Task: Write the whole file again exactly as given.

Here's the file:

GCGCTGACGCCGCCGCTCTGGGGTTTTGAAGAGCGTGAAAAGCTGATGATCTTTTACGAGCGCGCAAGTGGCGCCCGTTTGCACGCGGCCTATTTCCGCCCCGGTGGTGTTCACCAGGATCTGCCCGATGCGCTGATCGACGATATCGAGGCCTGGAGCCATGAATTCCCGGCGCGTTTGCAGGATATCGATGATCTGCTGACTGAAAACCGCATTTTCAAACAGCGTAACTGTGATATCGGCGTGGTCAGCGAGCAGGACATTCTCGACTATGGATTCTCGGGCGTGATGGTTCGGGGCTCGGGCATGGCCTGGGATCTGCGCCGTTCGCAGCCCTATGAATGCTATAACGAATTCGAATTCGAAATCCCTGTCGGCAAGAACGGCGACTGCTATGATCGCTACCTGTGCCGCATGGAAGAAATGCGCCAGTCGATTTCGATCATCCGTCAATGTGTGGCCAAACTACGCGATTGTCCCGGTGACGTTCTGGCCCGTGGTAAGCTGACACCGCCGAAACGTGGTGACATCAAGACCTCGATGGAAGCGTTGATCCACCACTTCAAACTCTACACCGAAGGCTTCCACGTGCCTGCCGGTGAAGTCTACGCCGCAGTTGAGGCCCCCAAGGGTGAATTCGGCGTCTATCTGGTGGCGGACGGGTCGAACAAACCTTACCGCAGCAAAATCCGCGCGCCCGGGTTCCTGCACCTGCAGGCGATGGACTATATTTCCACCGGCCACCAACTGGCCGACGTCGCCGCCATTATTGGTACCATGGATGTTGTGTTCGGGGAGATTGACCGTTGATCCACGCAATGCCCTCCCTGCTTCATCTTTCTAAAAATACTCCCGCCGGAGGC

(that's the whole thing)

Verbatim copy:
GCGCTGACGCCGCCGCTCTGGGGTTTTGAAGAGCGTGAAAAGCTGATGATCTTTTACGAGCGCGCAAGTGGCGCCCGTTTGCACGCGGCCTATTTCCGCCCCGGTGGTGTTCACCAGGATCTGCCCGATGCGCTGATCGACGATATCGAGGCCTGGAGCCATGAATTCCCGGCGCGTTTGCAGGATATCGATGATCTGCTGACTGAAAACCGCATTTTCAAACAGCGTAACTGTGATATCGGCGTGGTCAGCGAGCAGGACATTCTCGACTATGGATTCTCGGGCGTGATGGTTCGGGGCTCGGGCATGGCCTGGGATCTGCGCCGTTCGCAGCCCTATGAATGCTATAACGAATTCGAATTCGAAATCCCTGTCGGCAAGAACGGCGACTGCTATGATCGCTACCTGTGCCGCATGGAAGAAATGCGCCAGTCGATTTCGATCATCCGTCAATGTGTGGCCAAACTACGCGATTGTCCCGGTGACGTTCTGGCCCGTGGTAAGCTGACACCGCCGAAACGTGGTGACATCAAGACCTCGATGGAAGCGTTGATCCACCACTTCAAACTCTACACCGAAGGCTTCCACGTGCCTGCCGGTGAAGTCTACGCCGCAGTTGAGGCCCCCAAGGGTGAATTCGGCGTCTATCTGGTGGCGGACGGGTCGAACAAACCTTACCGCAGCAAAATCCGCGCGCCCGGGTTCCTGCACCTGCAGGCGATGGACTATATTTCCACCGGCCACCAACTGGCCGACGTCGCCGCCATTATTGGTACCATGGATGTTGTGTTCGGGGAGATTGACCGTTGATCCACGCAATGCCCTCCCTGCTTCATCTTTCTAAAAATACTCCCGCCGGAGGC